• WHEN YOU NEED ONE: Many artists just starting out believe that getting an agent is key in building their fan base, but it’s actually quite the opposite. Agents are not magicians who can make an entire fan base appear out of nowhere. On the contrary, it’s the artist’s responsibility to build a strong foundation of fans before they can benefit from the skills and connections of a good agent. And these days, there are so many ways to do that, especially with the help of social media platforms. Agents want to be able to ensure venues and promoters that the act they’re championing will have a draw, will bring people out to pay for tickets, drinks, food, and other merchandise. They need to be able to promise the more established act that they too will gain new fans from this collaboration. And at the end of the day, the agent wants to take home 10% of something worthwhile. If you can fill small venues with 150-300 people at each show outside your hometown, that might be an indication that you’re ready to partner with an agent.

4. The Publisher

  • WHAT A PUBLISHER DOES: A Publisher represents the other set of rights in a recording: the publishing rights, or the rights to the exploitation of the song itself, in collaboration with the songwriter. Publishers handle all administration of the publishing rights, arrange co-writes for their writers, and seek out opportunities for financial exploitation of their writers’ catalogues of songs, including landing cuts with other artists and sync placements in film and television.
  • WHEN YOU NEED ONE: Much like the previously mentioned team members, a publisher isn’t necessary until you have an established foundation of income generating from your songs. In fact, publishers likely won’t look at an artist until this is the case, and even then, it’s tough to land a publishing deal in the current climate. However, there are many opportunities for artists to generate income from their publishing rights without the help of a publisher, such as sync licensing, live performance, radio, and more. Once you have an ongoing, healthy, and steadily increasing revenue stream from your publishing rights, this may be a cue it’s time to connect with a publisher to discuss at least an administration deal. If your goal is to land cuts with other artists, the publishing deal likely won’t come until you’ve landed one or more already, so you’ll have to be creative in your attempts to make this happen. If you’re having lots of success with sync already, it’s possible you may not need a publisher, but may choose to work with a reputable sync agent instead.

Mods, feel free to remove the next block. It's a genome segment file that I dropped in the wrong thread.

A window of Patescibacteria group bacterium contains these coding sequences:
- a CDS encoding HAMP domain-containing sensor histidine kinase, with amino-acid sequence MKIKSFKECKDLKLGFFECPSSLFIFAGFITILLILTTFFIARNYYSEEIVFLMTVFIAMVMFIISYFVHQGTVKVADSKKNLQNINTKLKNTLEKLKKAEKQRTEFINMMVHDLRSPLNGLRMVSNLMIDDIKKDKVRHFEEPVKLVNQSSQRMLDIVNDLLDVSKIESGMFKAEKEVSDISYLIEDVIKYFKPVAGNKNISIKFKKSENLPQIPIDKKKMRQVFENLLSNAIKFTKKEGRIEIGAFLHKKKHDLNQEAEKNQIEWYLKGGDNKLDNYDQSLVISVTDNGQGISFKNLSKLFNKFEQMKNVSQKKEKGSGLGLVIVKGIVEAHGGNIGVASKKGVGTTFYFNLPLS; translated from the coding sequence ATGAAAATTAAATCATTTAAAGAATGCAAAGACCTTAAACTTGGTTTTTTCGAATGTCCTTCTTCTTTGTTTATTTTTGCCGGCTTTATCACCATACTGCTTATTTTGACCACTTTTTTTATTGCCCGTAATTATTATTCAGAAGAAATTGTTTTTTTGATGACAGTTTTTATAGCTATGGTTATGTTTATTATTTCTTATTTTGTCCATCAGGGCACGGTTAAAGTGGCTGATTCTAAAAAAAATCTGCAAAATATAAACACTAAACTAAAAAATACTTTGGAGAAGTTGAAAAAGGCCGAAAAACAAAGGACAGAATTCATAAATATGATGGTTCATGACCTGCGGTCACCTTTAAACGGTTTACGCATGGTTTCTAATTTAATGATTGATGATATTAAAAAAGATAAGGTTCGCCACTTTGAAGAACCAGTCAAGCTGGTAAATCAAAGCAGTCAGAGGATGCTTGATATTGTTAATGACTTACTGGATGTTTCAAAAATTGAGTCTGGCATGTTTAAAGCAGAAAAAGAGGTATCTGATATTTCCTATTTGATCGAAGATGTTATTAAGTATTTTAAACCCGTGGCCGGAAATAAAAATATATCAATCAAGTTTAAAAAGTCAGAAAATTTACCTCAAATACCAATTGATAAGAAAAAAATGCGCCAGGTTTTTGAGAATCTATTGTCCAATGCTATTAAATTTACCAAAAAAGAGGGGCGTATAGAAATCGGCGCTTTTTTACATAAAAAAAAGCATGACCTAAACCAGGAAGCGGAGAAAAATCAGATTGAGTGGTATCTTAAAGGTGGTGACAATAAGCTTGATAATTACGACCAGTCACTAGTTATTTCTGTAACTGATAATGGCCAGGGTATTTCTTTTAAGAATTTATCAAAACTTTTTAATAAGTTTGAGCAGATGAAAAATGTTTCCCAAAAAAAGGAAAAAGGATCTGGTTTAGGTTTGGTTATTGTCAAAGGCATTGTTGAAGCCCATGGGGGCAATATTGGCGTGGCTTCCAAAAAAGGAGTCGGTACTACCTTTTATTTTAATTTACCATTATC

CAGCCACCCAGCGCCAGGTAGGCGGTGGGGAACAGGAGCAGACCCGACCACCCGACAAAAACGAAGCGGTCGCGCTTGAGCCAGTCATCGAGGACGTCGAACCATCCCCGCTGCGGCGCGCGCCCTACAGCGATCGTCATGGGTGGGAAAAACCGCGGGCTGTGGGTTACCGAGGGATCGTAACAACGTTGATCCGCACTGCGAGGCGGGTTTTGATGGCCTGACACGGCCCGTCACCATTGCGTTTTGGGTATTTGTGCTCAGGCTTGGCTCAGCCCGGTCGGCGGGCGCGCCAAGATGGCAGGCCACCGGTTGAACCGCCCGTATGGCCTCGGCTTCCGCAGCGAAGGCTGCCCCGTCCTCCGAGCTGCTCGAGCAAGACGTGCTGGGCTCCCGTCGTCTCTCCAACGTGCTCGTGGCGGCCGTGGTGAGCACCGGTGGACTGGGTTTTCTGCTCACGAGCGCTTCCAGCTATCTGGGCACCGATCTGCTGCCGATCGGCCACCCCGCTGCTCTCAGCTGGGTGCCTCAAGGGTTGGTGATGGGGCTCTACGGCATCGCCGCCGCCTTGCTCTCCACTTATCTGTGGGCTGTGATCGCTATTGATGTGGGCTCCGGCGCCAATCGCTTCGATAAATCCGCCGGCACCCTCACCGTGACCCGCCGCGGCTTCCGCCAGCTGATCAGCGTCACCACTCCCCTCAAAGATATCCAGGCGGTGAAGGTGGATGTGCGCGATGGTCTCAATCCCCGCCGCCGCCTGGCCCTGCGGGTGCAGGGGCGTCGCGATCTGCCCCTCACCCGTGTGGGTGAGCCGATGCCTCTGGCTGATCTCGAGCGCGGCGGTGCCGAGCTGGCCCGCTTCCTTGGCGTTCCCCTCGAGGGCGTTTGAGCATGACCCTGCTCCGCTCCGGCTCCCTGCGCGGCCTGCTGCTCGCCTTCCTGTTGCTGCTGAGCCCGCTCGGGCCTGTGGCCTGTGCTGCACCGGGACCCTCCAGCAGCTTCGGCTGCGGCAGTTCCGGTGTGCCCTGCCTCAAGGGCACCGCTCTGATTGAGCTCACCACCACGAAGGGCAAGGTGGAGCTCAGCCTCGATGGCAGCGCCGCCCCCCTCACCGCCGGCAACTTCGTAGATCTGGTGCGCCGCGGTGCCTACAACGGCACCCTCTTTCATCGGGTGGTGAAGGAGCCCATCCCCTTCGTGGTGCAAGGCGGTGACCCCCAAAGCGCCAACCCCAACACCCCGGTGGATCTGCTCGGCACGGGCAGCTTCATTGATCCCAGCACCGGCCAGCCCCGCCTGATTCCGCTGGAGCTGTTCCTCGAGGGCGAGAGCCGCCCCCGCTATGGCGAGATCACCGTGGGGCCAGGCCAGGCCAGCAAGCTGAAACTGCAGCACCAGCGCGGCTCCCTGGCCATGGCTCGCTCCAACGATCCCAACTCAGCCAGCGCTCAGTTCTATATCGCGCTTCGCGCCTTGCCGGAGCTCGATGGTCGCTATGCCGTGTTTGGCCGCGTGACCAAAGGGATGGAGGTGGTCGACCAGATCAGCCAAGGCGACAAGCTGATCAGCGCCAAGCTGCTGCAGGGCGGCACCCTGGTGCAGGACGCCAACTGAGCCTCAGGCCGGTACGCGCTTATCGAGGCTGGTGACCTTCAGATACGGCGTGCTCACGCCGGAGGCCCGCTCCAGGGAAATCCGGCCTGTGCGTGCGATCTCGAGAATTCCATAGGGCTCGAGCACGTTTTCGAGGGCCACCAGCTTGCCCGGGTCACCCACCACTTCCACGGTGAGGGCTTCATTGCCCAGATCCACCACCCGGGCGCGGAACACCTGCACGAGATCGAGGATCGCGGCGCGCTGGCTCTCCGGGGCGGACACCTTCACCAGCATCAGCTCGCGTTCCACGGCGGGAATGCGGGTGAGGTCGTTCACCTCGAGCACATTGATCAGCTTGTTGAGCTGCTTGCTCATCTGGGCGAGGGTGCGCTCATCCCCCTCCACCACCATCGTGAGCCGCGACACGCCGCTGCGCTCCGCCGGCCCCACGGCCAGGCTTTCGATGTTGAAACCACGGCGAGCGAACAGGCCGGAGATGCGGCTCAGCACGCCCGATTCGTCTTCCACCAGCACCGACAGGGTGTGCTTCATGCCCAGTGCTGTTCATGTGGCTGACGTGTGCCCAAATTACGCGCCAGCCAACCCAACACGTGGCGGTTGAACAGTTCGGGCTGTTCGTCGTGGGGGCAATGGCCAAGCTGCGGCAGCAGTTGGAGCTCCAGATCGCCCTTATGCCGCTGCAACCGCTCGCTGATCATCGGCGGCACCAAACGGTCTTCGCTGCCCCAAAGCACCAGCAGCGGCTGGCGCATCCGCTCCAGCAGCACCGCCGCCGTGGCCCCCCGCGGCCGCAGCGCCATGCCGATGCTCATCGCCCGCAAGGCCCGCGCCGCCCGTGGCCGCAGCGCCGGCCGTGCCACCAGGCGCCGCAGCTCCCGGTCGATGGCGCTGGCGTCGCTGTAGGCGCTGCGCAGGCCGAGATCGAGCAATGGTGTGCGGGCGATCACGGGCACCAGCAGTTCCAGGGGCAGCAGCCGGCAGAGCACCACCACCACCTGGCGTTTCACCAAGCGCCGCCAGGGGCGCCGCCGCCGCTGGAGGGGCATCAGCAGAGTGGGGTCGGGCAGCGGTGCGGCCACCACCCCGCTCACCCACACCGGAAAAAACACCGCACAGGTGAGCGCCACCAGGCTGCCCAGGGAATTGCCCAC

With patience, the right partners will come along at the right time and will be able to access opportunities and open doors that an artist normally couldn’t. But with any partner, an artist will achieve a much more effective result for their career if they’ve taken the time to build a foundation of knowledge and success in that area before making the connection with potential team members.

Nat Jay is a Vancouver-based singer-songwriter who recently released a new album, The Flash of a Fight, available for streaming here. She is also a private consultant and sessional instructor at Langara College in the Singer/Songwriter and Digital Music Programs.

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1 Comment

  1. I also created my music team in college. I wrote a lot of songs, but many people said that my lyrics are plagiarism. But I was able to prove uniqueness thanks to the free plagiarism checker by the PapersOwl and you can click to read more about it. You can check any text content for a percentage of uniqueness. This is a very convenient service for students.